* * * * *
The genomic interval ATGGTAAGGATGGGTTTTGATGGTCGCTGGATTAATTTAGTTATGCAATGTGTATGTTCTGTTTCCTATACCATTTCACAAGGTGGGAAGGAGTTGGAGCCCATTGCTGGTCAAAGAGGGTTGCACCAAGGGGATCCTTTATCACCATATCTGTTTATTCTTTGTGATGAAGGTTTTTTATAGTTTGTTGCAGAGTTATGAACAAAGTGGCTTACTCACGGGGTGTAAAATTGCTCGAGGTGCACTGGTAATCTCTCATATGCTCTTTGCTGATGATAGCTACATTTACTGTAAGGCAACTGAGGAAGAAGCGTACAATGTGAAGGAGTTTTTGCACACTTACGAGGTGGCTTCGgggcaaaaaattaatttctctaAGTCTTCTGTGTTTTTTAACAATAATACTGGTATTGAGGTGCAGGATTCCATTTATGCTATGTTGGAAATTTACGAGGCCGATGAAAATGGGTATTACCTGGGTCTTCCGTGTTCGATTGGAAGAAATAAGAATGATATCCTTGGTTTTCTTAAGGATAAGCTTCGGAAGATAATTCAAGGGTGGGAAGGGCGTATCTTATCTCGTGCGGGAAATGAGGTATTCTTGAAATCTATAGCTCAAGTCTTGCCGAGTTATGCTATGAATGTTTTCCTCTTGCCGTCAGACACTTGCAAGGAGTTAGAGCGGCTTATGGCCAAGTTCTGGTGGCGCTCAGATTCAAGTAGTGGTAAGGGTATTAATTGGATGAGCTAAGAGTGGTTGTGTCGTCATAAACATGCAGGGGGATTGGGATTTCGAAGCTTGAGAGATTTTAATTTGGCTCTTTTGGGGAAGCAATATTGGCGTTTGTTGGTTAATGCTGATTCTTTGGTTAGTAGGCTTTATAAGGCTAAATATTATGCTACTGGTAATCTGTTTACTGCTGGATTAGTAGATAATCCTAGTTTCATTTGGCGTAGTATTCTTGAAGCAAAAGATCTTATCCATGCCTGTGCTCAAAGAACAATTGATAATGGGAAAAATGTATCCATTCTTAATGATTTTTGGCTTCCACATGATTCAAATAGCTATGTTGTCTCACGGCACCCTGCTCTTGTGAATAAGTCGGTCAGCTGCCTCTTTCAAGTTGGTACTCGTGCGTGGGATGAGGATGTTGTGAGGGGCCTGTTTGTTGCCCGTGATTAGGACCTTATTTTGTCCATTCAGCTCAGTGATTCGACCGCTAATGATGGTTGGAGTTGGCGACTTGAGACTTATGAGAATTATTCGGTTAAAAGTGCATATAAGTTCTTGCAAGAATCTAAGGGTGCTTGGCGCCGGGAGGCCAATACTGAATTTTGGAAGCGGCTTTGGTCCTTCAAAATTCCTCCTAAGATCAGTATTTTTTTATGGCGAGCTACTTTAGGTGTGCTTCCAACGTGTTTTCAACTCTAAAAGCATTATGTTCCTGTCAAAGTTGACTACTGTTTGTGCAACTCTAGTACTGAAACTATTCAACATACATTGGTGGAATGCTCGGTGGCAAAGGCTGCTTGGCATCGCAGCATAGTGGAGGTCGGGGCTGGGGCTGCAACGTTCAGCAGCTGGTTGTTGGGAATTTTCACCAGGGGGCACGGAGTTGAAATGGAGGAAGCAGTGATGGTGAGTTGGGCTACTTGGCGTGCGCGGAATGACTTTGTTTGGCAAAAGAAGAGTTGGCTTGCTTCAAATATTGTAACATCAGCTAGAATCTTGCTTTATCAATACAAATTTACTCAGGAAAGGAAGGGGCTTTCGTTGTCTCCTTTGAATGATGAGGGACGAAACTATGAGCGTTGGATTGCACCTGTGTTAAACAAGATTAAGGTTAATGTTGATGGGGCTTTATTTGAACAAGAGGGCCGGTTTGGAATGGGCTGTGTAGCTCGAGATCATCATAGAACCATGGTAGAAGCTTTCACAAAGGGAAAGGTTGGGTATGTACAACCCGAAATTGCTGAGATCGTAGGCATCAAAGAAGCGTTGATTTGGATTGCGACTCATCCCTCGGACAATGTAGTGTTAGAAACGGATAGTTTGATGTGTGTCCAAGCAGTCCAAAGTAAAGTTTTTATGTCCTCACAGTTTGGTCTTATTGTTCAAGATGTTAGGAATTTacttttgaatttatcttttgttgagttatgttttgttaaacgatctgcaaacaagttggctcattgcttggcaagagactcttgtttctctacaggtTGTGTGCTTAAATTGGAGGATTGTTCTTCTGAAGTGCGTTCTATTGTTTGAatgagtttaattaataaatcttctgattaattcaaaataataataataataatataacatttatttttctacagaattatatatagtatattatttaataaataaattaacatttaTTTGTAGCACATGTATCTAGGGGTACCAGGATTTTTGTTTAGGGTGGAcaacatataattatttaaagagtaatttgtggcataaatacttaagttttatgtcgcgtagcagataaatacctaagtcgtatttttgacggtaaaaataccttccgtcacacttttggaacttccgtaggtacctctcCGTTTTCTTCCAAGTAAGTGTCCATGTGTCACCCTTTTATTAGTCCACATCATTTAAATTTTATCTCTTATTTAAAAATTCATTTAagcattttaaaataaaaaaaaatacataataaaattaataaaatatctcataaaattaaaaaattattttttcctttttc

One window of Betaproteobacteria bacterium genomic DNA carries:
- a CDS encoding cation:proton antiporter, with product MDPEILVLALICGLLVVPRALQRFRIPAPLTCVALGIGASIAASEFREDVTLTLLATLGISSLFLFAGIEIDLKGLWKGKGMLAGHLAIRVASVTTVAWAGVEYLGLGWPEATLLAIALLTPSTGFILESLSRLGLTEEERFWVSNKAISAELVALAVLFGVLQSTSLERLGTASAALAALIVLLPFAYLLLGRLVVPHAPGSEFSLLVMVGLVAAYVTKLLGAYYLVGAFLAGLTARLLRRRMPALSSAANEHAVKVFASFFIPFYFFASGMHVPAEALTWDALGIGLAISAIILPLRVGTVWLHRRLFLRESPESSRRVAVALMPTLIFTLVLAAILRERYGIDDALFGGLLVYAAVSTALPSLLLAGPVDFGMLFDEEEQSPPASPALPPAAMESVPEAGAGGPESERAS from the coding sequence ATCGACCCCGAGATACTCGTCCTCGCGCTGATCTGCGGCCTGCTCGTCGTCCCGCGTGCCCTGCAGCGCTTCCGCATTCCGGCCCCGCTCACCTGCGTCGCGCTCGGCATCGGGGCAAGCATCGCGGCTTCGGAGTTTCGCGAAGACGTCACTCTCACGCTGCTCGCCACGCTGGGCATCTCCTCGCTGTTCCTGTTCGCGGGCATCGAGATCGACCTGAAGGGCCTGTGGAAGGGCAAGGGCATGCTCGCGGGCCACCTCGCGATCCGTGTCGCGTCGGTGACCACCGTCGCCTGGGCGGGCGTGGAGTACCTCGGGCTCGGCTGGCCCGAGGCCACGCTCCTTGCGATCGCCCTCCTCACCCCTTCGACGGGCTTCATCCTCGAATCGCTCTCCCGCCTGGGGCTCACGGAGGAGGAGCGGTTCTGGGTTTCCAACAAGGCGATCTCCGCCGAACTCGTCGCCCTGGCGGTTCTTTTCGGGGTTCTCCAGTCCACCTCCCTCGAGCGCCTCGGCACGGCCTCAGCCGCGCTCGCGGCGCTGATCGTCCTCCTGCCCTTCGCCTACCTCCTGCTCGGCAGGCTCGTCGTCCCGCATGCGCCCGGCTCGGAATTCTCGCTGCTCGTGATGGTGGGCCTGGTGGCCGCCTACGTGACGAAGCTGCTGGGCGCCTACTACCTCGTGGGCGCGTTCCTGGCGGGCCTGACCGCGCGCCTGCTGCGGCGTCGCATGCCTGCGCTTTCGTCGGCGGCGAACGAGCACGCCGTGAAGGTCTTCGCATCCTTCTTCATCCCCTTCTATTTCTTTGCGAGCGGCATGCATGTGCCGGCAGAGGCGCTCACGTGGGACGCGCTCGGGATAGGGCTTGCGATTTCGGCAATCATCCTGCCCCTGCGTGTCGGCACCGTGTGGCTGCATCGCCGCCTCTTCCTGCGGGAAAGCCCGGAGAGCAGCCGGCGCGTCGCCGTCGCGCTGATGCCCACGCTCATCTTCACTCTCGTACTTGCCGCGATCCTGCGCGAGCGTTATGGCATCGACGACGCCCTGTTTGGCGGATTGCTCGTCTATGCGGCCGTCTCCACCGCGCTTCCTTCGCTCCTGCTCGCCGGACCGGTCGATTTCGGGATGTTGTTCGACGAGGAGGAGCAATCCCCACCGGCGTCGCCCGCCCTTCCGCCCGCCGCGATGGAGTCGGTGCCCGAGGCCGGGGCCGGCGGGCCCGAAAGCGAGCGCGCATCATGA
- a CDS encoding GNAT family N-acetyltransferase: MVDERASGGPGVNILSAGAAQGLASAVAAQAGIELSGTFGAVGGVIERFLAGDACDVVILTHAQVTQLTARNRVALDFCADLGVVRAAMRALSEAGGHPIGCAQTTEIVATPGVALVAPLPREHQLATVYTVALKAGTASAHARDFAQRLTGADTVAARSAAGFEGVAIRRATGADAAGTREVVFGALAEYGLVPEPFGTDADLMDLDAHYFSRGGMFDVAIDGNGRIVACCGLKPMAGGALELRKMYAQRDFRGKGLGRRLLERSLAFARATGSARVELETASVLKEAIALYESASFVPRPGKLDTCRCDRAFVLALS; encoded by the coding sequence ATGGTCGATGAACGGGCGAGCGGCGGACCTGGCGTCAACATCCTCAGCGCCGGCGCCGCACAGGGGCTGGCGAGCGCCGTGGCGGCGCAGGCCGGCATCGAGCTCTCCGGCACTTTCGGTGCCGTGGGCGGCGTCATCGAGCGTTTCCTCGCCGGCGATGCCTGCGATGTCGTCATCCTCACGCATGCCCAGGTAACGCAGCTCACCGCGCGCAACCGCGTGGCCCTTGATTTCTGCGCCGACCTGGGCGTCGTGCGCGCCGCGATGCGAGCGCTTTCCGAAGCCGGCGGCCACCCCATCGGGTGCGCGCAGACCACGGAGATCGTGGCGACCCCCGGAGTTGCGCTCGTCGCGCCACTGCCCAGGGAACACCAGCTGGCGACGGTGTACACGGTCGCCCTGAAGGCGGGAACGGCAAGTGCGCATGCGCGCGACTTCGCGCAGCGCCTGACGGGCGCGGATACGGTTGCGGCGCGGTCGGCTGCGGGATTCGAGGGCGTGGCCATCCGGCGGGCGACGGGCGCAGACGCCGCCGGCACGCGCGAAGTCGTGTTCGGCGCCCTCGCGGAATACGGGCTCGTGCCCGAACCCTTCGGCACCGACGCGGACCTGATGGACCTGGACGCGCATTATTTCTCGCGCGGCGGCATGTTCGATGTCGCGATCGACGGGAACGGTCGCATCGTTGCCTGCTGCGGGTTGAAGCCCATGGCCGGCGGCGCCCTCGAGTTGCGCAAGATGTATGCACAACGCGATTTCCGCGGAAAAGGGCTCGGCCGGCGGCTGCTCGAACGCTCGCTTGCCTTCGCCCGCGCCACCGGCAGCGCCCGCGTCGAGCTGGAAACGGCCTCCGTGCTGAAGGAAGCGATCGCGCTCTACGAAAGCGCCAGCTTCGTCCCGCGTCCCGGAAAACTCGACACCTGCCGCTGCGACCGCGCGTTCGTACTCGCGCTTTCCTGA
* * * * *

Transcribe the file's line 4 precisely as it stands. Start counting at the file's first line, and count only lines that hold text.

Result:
- a CDS encoding GNAT family N-acetyltransferase: MVDERASGGPGVNILSAGAAQGLASAVAAQAGIELSGTFGAVGGVIERFLAGDACDVVILTHAQVTQLTARNRVALDFCADLGVVRAAMRALSEAGGHPIGCAQTTEIVATPGVALVAPLPREHQLATVYTVALKAGTASAHARDFAQRLTGADTVAARSAAGFEGVAIRRATGADAAGTREVVFGALAEYGLVPEPFGTDADLMDLDAHYFSRGGMFDVAIDGNGRIVACCGLKPMAGGALELRKMYAQRDFRGKGLGRRLLERSLAFARATGSARVELETASVLKEAIALYESASFVPRPGKLDTCRCDRAFVLALS; encoded by the coding sequence ATGGTCGATGAACGGGCGAGCGGCGGACCTGGCGTCAACATCCTCAGCGCCGGCGCCGCACAGGGGCTGGCGAGCGCCGTGGCGGCGCAGGCCGGCATCGAGCTCTCCGGCACTTTCGGTGCCGTGGGCGGCGTCATCGAGCGTTTCCTCGCCGGCGATGCCTGCGATGTCGTCATCCTCACGCATGCCCAGGTAACGCAGCTCACCGCGCGCAACCGCGTGGCCCTTGATTTCTGCGCCGACCTGGGCGTCGTGCGCGCCGCGATGCGAGCGCTTTCCGAAGCCGGCGGCCACCCCATCGGGTGCGCGCAGACCACGGAGATCGTGGCGACCCCCGGAGTTGCGCTCGTCGCGCCACTGCCCAGGGAACACCAGCTGGCGACGGTGTACACGGTCGCCCTGAAGGCGGGAACGGCAAGTGCGCATGCGCGCGACTTCGCGCAGCGCCTGACGGGCGCGGATACGGTTGCGGCGCGGTCGGCTGCGGGATTCGAGGGCGTGGCCATCCGGCGGGCGACGGGCGCAGACGCCGCCGGCACGCGCGAAGTCGTGTTCGGCGCCCTCGCGGAATACGGGCTCGTGCCCGAACCCTTCGGCACCGACGCGGACCTGATGGACCTGGACGCGCATTATTTCTCGCGCGGCGGCATGTTCGATGTCGCGATCGACGGGAACGGTCGCATCGTTGCCTGCTGCGGGTTGAAGCCCATGGCCGGCGGCGCCCTCGAGTTGCGCAAGATGTATGCACAACGCGATTTCCGCGGAAAAGGGCTCGGCCGGCGGCTGCTCGAACGCTCGCTTGCCTTCGCCCGCGCCACCGGCAGCGCCCGCGTCGAGCTGGAAACGGCCTCCGTGCTGAAGGAAGCGATCGCGCTCTACGAAAGCGCCAGCTTCGTCCCGCGTCCCGGAAAACTCGACACCTGCCGCTGCGACCGCGCGTTCGTACTCGCGCTTTCCTGA